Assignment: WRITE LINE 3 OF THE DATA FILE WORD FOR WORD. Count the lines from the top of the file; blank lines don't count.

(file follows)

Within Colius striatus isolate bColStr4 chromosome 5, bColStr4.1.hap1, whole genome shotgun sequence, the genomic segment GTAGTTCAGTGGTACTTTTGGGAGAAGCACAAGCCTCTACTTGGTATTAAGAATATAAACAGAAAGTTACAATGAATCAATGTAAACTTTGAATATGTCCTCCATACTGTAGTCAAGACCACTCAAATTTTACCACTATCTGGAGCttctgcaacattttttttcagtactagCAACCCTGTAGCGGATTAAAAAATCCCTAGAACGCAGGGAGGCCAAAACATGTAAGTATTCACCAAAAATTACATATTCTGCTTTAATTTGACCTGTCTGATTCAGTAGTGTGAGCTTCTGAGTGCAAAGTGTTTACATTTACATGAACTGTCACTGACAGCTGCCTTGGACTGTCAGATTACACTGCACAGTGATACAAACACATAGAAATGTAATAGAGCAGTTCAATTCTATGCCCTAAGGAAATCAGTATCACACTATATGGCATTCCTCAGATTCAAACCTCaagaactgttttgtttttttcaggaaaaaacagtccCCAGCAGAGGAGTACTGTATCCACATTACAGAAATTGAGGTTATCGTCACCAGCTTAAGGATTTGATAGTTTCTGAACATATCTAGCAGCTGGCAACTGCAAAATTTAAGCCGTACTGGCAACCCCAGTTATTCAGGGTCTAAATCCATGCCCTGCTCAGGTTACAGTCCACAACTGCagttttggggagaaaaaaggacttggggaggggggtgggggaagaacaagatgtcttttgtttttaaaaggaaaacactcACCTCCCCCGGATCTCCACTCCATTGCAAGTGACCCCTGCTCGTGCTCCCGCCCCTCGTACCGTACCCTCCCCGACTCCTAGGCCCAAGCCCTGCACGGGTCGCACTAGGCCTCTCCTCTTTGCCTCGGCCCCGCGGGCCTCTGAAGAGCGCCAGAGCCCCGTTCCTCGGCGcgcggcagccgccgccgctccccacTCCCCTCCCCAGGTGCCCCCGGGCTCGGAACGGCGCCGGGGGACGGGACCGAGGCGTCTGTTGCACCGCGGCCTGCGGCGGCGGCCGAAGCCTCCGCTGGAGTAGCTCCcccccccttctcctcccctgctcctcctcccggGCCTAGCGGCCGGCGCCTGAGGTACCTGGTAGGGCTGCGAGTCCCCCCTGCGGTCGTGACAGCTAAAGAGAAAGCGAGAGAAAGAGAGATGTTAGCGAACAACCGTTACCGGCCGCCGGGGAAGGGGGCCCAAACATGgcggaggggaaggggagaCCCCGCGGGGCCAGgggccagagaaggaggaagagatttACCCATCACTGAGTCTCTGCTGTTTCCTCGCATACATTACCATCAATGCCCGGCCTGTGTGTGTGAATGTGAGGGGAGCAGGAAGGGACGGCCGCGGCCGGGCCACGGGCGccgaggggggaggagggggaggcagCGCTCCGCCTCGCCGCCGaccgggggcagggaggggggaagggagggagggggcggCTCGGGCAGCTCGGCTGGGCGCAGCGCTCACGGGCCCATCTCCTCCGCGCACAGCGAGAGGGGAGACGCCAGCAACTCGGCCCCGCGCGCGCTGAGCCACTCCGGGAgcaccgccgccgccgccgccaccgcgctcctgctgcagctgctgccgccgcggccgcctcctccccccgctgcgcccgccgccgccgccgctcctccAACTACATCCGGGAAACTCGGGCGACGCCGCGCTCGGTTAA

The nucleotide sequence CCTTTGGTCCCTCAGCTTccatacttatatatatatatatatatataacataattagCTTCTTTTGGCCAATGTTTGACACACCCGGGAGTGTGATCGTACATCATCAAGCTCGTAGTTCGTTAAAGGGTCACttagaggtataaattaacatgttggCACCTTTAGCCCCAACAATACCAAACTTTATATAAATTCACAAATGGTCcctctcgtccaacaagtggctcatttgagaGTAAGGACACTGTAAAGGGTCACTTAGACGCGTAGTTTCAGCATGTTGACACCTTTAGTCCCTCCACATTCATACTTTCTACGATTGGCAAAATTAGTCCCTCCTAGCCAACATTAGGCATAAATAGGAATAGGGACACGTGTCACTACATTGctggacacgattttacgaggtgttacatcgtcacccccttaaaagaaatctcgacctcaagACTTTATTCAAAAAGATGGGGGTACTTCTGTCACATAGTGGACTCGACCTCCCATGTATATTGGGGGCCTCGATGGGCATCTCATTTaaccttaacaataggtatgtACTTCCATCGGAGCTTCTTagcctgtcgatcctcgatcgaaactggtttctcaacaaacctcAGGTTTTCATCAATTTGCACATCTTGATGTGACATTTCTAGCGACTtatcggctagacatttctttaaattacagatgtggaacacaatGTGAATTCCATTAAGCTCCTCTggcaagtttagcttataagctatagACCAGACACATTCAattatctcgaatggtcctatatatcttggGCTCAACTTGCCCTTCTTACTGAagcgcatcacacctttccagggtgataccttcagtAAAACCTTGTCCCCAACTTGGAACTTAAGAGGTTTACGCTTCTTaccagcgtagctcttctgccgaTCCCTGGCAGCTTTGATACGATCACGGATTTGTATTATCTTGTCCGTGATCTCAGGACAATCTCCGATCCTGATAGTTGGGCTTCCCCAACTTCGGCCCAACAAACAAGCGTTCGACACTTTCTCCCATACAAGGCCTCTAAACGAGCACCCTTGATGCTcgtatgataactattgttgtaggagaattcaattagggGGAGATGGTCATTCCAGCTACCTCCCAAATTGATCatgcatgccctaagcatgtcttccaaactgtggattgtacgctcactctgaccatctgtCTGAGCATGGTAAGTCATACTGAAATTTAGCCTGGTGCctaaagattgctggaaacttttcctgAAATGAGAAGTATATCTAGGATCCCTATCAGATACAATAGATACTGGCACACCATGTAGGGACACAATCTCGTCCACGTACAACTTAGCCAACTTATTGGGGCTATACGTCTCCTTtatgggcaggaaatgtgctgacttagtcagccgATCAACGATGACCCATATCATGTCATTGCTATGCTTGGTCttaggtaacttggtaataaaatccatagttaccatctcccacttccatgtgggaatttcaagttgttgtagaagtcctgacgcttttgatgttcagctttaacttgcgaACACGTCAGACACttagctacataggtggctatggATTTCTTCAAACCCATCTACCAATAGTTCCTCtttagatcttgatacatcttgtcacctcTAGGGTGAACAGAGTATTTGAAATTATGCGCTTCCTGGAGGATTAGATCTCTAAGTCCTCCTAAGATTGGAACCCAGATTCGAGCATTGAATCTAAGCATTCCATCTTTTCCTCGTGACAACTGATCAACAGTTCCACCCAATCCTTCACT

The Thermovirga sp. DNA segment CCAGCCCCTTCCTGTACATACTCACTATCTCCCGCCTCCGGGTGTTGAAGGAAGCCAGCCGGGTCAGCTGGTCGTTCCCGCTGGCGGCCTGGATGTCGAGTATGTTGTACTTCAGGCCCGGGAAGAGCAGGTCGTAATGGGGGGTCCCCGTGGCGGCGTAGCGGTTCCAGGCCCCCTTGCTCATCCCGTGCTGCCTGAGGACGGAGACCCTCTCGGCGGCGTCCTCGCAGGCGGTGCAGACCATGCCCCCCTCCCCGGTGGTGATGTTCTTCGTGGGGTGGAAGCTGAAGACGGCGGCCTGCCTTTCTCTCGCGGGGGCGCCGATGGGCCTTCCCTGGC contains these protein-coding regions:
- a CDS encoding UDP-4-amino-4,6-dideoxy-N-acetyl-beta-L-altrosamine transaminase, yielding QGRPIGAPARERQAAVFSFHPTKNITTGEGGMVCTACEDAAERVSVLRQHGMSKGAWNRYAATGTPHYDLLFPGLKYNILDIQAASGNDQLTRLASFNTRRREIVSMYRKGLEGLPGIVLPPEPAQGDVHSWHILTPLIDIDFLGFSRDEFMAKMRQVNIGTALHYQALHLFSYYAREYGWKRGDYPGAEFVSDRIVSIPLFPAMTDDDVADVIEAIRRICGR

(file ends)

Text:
The Thermovirga sp. DNA segment CCAGCCCCTTCCTGTACATACTCACTATCTCCCGCCTCCGGGTGTTGAAGGAAGCCAGCCGGGTCAGCTGGTCGTTCCCGCTGGCGGCCTGGATGTCGAGTATGTTGTACTTCAGGCCCGGGAAGAGCAGGTCGTAATGGGGGGTCCCCGTGGCGGCGTAGCGGTTCCAGGCCCCCTTGCTCATCCCGTGCTGCCTGAGGACGGAGACCCTCTCGGCGGCGTCCTCGCAGGCGGTGCAGACCATGCCCCCCTCCCCGGTGGTGATGTTCTTCGTGGGGTGGAAGCTGAAGACGGCGGCCTGCCTTTCTCTCGCGGGGGCGCCGATGGGCCTTCCCTGGC contains these protein-coding regions: